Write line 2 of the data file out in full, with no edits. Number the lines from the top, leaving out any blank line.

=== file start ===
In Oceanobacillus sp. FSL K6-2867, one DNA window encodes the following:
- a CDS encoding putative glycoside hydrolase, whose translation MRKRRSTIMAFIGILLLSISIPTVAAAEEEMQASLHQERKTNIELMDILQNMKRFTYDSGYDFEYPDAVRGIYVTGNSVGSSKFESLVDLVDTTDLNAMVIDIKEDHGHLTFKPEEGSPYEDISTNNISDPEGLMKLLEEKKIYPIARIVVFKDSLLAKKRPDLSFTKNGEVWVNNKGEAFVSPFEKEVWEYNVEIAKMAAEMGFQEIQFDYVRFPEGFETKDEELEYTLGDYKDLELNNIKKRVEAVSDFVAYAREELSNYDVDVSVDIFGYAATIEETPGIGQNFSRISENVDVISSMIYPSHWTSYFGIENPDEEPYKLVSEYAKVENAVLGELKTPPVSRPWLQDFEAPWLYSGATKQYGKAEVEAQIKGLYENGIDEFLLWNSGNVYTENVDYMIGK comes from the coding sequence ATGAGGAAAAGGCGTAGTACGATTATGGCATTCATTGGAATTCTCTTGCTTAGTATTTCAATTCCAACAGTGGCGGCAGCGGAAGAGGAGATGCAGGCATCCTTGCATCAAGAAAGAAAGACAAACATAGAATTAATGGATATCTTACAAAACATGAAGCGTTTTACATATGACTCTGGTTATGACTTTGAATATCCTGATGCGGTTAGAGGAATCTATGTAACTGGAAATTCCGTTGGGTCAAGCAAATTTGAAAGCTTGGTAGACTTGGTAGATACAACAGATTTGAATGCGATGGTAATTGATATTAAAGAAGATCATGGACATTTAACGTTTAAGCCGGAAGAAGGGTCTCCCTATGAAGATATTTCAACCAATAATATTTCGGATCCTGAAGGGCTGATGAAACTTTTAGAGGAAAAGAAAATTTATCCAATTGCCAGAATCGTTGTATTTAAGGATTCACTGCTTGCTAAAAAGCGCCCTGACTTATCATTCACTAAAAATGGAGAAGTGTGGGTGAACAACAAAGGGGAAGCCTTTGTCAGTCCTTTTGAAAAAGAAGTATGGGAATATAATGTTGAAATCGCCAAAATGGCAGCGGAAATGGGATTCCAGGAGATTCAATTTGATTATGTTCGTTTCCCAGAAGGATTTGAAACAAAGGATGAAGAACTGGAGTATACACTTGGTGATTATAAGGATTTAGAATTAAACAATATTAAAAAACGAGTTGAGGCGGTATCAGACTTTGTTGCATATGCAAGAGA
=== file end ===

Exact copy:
- a CDS encoding putative glycoside hydrolase, whose translation MRKRRSTIMAFIGILLLSISIPTVAAAEEEMQASLHQERKTNIELMDILQNMKRFTYDSGYDFEYPDAVRGIYVTGNSVGSSKFESLVDLVDTTDLNAMVIDIKEDHGHLTFKPEEGSPYEDISTNNISDPEGLMKLLEEKKIYPIARIVVFKDSLLAKKRPDLSFTKNGEVWVNNKGEAFVSPFEKEVWEYNVEIAKMAAEMGFQEIQFDYVRFPEGFETKDEELEYTLGDYKDLELNNIKKRVEAVSDFVAYAREELSNYDVDVSVDIFGYAATIEETPGIGQNFSRISENVDVISSMIYPSHWTSYFGIENPDEEPYKLVSEYAKVENAVLGELKTPPVSRPWLQDFEAPWLYSGATKQYGKAEVEAQIKGLYENGIDEFLLWNSGNVYTENVDYMIGK comes from the coding sequence ATGAGGAAAAGGCGTAGTACGATTATGGCATTCATTGGAATTCTCTTGCTTAGTATTTCAATTCCAACAGTGGCGGCAGCGGAAGAGGAGATGCAGGCATCCTTGCATCAAGAAAGAAAGACAAACATAGAATTAATGGATATCTTACAAAACATGAAGCGTTTTACATATGACTCTGGTTATGACTTTGAATATCCTGATGCGGTTAGAGGAATCTATGTAACTGGAAATTCCGTTGGGTCAAGCAAATTTGAAAGCTTGGTAGACTTGGTAGATACAACAGATTTGAATGCGATGGTAATTGATATTAAAGAAGATCATGGACATTTAACGTTTAAGCCGGAAGAAGGGTCTCCCTATGAAGATATTTCAACCAATAATATTTCGGATCCTGAAGGGCTGATGAAACTTTTAGAGGAAAAGAAAATTTATCCAATTGCCAGAATCGTTGTATTTAAGGATTCACTGCTTGCTAAAAAGCGCCCTGACTTATCATTCACTAAAAATGGAGAAGTGTGGGTGAACAACAAAGGGGAAGCCTTTGTCAGTCCTTTTGAAAAAGAAGTATGGGAATATAATGTTGAAATCGCCAAAATGGCAGCGGAAATGGGATTCCAGGAGATTCAATTTGATTATGTTCGTTTCCCAGAAGGATTTGAAACAAAGGATGAAGAACTGGAGTATACACTTGGTGATTATAAGGATTTAGAATTAAACAATATTAAAAAACGAGTTGAGGCGGTATCAGACTTTGTTGCATATGCAAGAGA